symbols, and omens, what may come to pass, and what is 
necessarily to be avoided. For it is only requisite to 
depart from evil, and to know ^hat is most honourable 
in the whole of things, and every thing which in the 
universe is good, friendly, and familiar. But vice, and an 
ignorance of divine concerns, are dire, through which a 
man is led to despise and defame things of which he has 
no knowledge ; since nature does not proclaim these par- 
ticulars with a voice which can be heard by the ears^ 



86 ON ABSTINENCE FROM 

but being herself intellectual % she initiates through intel- 
lect those who venerate her. And even though some one 
should admit the art of divination for the sake of pre- 
dicting what is future, yet it does not from thence neces- 
sarily follow that the flesh of animals is to be eaten ; as 
neither does it follow^ that because it is proper to sacri- 
fice to Gods or deemons» food from animals is therefore to 
be introduced. For, not only the history which is related 
by Theophrastus, but also many other narrations inform 
tis, that in ancient times men were sacrificed» yet it must 
not be inferred that on this account men are to be eaten. 
54. And that we do not carelessly assert these things» 
but that what we have said is abundantly confirmed by 
history, the following narrations sufficiently testify. For 
in Rhodes» on the sixth day of June, a man was sacri- 
ficed to Saturn; which custom having prevailed for a 
long time, was afterwards changed [into a more human 
mode of sacrificing]. For one of those men who, by the 
public decision, had been sentenced to death, was kept in 
prison till the Saturnalia commenced; but as soon as 
this festival began, they brought the man out of the gates 
of the city, opposite to the temple of Aristobulus, and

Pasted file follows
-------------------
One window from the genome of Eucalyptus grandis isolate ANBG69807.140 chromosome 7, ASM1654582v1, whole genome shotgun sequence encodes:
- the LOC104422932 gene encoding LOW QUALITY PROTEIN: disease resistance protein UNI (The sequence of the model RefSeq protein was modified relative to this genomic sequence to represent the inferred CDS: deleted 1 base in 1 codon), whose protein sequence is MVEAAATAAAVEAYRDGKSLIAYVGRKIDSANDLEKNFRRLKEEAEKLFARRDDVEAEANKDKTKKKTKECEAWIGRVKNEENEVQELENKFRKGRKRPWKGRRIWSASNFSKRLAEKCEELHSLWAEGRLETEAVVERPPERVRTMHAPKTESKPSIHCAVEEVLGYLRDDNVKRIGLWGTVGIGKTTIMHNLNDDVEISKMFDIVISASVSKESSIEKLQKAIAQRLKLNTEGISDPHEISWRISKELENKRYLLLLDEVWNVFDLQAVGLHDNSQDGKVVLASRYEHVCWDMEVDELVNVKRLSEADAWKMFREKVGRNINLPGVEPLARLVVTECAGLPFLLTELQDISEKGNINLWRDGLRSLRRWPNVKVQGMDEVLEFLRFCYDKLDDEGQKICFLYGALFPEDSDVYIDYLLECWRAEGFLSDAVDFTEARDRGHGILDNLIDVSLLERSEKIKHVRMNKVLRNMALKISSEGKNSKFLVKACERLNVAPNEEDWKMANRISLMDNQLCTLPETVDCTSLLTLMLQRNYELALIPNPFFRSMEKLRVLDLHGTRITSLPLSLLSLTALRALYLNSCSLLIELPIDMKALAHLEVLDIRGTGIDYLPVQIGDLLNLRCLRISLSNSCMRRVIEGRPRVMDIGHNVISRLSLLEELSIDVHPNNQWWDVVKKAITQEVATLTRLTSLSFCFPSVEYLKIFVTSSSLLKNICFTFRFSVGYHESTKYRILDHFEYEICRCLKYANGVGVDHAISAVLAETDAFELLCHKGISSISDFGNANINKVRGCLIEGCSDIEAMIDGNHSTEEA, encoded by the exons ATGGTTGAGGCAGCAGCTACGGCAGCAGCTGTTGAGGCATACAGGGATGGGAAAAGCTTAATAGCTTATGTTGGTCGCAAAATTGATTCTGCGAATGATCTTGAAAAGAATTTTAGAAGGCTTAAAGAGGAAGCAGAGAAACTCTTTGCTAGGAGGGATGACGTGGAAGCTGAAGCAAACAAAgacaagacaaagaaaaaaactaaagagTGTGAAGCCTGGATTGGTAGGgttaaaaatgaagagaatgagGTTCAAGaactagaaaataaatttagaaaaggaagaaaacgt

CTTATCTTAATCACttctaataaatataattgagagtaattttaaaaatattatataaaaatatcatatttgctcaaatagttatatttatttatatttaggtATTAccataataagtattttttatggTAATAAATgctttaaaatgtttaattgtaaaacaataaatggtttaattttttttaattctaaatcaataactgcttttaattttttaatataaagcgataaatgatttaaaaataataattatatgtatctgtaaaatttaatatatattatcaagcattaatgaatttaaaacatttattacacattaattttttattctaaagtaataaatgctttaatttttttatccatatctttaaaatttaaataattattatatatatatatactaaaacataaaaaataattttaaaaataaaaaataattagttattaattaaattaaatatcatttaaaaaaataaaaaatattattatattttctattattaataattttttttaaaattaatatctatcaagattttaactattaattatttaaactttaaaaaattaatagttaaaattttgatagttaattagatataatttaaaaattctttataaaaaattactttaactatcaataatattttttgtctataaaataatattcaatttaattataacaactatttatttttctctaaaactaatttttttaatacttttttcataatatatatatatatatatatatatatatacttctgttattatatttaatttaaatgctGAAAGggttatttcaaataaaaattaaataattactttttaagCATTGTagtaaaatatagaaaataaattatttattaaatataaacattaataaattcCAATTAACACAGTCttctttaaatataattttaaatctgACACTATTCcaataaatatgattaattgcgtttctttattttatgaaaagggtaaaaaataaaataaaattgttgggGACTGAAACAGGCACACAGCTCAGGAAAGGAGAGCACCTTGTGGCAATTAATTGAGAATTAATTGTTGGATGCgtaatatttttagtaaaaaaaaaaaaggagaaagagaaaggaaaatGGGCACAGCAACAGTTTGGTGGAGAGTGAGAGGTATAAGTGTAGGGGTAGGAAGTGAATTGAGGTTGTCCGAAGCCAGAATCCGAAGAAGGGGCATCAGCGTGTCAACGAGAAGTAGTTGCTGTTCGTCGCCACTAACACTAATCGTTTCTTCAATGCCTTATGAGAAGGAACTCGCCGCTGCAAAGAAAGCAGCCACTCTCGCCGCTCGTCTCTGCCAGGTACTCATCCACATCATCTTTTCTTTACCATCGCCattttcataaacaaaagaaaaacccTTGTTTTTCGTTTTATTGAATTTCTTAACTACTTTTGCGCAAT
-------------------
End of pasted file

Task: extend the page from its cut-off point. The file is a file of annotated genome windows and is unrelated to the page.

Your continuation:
giving him wine to drink, they cut his throat. But in the 
island which is now called Salamis, but was formerly 
denominated Coronis, in the month according to the 
Cyprians Aphrodisius, a man was sacrificed to Agraule, 
the daughter of Cecrops, and the nymph Agraulis. And 
this custom continued till the time of Diomed. After- 



* Nature, considered as the last of the causes which fabricate this 
corporeal and sensible world, '^ bounds (sajs Proclus in Tim.) the pro- 
gressions of incorporeal essences, and is full of forms and powers, 
through which she governs mundane affairs. And she is a Goddess, 
indeed, considered as deified; but not according to the primary signi- 
fication of the word. By her summit likewise she comprehends the 
beavens, but through these rules over the fluctuating empire of genera- 
tion ; and she every where weaves together partial natures in admirable 
conjunction with wholes." See more on this subject in my translation 
.of that work. 



ANIMAL FOOD. — BOOK II. 87 

wards it was changed, so that a man was sacrificed to 
Diomed. But the temples of Minerva, of Agraule, and 
Diomed, were contained in one and the s£^me enclosure. 
The man also who was about to be slain, was first led by 
young men thrice round the altar, afterwards the priest 
pierced him with a lance in the stomach, and thus being 
thrown bn the pyre, he was entirely consumed. 

55. This sacred institute was, however, abolished by 
Diphilus, the king of Cyprus, who flourished about the 
time of Seleucus, the theologist. But Daemon substi- 
tuted an ox for a man ; thus causing the latter sacrifice 
to be of equal worth with the former. Amosis also 
abolished the law of sacrificing men in the Egyptian city 
Heliopolis ; the truth of which is testified by Manetho in 
his treatise on Antiquity and Piety. But the sacrifice 
was made to Juno, and an investigation took place, as if